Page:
Abstract & Authors:展开
Food intake has been identified as a major route for infants to short- and medium-chain chlorinated paraffins (SCCPs and MCCPs, respectively), but evaluations of SCCPs and MCCPs exposure for infants via dietary sources are limited. Here, SCCPs and MCCPs were analyzed in three categories of commonly used infant foods from the Chinese market. The mean concentrations (range) of SCCPs in infant formulas, cereals, and purees were 7.95 (2.32–54.2), 4.26 (2.73–8.81), and 4.66 (1.33–8.43) ng g−1 fresh weight, respectively, and the mean (range) MCCP concentrations were 4.77 (1.67–20.9), 2.91 (1.21–8.24), and 1.89 (0.53–5.41) ng g−1 fresh weight, respectively. Chlorinated paraffins (CP) concentrations in whole milk samples were significantly higher than those detected in the other infant foods (p < 0.01). This study is the first to determine the occurrence of CPs in baby purees. The estimated margin of exposure (MOE) values (SCCPs-MOE and MCCPs-MOE) in this study were all greater than 1000, indicating that there were no health risks posed by CP contamination in infant foods. Principal component analysis indicated that foods of animal origin were more influenced by MCCPs than those of plant-origin, indicating different contamination patterns of CPs between food groups.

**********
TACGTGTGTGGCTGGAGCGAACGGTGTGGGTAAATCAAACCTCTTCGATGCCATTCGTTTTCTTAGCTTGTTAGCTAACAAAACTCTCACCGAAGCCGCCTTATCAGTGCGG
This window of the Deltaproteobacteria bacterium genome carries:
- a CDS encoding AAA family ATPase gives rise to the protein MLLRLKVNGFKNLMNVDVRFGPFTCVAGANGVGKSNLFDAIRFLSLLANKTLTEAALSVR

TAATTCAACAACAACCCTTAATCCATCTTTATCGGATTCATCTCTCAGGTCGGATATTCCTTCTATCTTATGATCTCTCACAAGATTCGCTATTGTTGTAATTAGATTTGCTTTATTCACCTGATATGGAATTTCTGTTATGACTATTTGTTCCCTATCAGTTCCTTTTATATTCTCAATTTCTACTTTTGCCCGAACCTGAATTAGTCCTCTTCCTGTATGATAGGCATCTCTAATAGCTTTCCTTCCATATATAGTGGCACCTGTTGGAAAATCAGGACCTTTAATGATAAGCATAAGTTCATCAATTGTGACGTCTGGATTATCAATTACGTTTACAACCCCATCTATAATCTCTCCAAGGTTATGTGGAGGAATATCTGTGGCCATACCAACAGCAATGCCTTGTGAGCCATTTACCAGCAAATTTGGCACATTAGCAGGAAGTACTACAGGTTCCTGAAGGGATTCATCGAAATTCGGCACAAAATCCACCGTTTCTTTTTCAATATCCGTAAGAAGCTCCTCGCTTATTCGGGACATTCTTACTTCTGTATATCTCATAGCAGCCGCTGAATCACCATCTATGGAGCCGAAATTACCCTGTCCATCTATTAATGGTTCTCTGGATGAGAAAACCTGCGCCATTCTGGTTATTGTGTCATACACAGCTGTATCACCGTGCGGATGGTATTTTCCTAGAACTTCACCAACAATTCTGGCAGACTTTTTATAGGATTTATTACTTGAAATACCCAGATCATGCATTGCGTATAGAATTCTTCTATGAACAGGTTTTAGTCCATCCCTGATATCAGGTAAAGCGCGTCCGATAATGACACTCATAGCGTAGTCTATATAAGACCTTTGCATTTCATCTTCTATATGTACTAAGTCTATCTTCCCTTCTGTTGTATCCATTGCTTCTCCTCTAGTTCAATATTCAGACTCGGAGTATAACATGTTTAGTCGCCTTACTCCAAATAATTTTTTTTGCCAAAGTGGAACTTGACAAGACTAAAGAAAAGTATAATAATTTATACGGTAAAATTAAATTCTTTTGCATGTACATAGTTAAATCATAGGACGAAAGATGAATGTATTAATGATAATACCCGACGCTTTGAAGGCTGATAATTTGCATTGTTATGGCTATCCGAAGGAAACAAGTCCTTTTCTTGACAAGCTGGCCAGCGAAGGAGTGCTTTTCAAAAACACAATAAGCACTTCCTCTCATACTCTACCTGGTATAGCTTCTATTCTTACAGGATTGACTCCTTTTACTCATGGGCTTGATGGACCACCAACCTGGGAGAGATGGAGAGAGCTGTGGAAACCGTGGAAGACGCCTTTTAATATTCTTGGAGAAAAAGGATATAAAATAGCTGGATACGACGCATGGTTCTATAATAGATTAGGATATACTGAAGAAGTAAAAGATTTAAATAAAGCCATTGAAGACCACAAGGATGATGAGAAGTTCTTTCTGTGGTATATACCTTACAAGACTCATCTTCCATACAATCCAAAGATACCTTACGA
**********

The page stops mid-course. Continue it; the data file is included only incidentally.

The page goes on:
Hui Chen,Lixi Zeng
Xu Han,Hui Chen,Man Deng,Bibai Du,Lixi Zeng